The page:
Sweet drop: Remi Pinatel, manager of Wine Odyssey in The Rocks, with a bottle from the wine bar's range of moscatos. Photo: Ben Rushton
It's pink, fizzy and coming soon to a dinner party near you. Moscato, once considered the daggy aunt of the sparkling wine family, is enjoying a revival as producers jump to meet the huge growth in consumption.
Derived from the muscat grape, moscato sales surged in 2008 and have since continued to increase at a rate of about 20 per cent a year.
Moscato surpassed pinot gris and pinot noir last year to become the fourth-fastest rising varietal in chain stores around the country.
Sommeliers and wine buffs might turn up their noses, but the sweet and sugary drop has found a new market in young female drinkers.
''I'll recommend it sometimes but not necessarily in a good way,'' says Remi Pinatel, manager of Wine Odyssey in The Rocks. ''It's usually for people who are not quite ready to appreciate a nice sparkling wine, but the quality is getting a lot better.''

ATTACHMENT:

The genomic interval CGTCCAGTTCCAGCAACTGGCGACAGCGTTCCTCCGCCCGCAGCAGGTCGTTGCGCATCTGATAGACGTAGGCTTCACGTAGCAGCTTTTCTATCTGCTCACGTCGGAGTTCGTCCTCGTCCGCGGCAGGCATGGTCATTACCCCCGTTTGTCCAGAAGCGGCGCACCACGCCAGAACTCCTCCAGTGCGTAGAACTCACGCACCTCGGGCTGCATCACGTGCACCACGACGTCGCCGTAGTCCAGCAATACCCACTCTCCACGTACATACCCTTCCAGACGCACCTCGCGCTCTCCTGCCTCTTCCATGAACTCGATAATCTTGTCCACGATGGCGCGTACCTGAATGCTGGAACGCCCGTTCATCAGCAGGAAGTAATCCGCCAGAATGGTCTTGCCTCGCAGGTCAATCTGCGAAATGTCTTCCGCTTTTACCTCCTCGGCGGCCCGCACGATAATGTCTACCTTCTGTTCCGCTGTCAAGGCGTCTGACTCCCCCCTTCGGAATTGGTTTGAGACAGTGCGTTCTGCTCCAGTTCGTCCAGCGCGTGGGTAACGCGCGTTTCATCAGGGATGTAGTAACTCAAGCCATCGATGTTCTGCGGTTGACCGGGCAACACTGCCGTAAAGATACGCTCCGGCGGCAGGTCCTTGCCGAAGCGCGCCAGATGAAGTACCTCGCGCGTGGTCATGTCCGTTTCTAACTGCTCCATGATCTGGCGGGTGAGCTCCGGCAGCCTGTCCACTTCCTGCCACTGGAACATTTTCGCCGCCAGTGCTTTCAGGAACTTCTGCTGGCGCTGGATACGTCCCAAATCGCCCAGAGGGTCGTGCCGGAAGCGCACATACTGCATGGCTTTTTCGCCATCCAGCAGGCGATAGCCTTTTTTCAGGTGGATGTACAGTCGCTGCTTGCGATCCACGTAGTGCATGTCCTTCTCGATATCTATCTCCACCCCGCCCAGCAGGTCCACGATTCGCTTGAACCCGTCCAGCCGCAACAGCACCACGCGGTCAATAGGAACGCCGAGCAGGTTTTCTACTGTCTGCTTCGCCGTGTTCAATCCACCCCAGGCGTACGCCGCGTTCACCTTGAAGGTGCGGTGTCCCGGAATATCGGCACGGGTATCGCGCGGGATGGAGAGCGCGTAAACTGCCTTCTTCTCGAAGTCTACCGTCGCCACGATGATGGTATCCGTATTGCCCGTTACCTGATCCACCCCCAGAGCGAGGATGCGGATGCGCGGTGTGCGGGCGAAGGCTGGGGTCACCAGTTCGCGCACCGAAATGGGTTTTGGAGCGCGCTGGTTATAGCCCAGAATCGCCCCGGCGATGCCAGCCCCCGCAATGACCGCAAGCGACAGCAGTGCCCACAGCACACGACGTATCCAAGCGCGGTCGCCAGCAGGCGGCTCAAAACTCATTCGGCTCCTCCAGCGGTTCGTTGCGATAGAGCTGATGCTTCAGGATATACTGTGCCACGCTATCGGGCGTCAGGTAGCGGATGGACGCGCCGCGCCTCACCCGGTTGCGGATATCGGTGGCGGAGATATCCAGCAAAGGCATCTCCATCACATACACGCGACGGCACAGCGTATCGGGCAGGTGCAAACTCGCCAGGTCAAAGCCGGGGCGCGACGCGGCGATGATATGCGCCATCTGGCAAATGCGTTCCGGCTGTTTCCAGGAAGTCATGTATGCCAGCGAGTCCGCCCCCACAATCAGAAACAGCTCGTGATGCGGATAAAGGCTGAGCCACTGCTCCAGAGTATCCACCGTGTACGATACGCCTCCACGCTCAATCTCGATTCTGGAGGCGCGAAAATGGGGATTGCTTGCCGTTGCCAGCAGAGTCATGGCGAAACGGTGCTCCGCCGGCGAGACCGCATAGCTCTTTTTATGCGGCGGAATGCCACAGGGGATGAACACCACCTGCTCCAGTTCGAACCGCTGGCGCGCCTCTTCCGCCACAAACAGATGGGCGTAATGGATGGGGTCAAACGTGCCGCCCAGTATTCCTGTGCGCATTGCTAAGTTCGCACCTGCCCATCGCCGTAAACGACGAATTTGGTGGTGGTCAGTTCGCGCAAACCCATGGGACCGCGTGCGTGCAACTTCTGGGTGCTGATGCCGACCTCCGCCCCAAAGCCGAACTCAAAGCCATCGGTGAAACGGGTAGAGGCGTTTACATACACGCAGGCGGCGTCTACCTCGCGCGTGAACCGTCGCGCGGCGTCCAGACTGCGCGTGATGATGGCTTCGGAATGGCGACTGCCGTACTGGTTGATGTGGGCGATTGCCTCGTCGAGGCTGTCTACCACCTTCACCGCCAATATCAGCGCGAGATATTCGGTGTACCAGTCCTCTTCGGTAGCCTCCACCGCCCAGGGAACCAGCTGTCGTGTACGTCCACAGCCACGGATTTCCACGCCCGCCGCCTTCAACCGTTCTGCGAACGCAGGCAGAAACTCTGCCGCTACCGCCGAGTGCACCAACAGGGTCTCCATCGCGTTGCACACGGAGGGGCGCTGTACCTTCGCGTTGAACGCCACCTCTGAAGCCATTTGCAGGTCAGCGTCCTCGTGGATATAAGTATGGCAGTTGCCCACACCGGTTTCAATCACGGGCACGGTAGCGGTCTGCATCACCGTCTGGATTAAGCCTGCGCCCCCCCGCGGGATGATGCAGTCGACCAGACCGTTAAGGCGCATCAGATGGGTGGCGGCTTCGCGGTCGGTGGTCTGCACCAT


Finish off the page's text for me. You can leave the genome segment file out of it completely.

Outside, in the afternoon sun, Paddington wine enthusiast Katie Byford, 36, was enjoying a glass of the Yarra Valley's finest with her husband, Joe. A girlfriend tipped her off to the moscato at Petersons winery in the Hunter Valley and she has been hooked since trying a glass on a wine tour.
With its vibrant pink hue and candyfloss-like sweetness, the 2013 Innocent Bystander moscato from Swan Hill in the Yarra received two thumbs up.
''I just like it because it's nice, easy drinking,'' she said.
''It's not too bubbly; it's nice on an afternoon like this.''
Big wineries are muscling in on the trend and experimenting with the muscat grape. After seeing its light-bodied and pink moscato varieties take off in 2008, South Australian eco-wine label Banrock Station recently launched a red moscato.
''There's a general trend these days for lighter styles overall, whether it's a sauv blanc or a pinot noir. Gone are the days of heavily oaked chardonnays or big, buttery wines,'' says Brad Camer, marketing director of Banrock Station's parent company Accolade Wines.
He said the low alcohol content - usually 5.5 per cent, or half the strength of white wine - and light, sweet flavour appealed to women.
''It's attracting a lot of people who are new to wine and might find a dry chardonnay or a range of rieslings a bit confronting in how much knowledge is required,'' he said.
''This is a take it or leave it kind of wine.''
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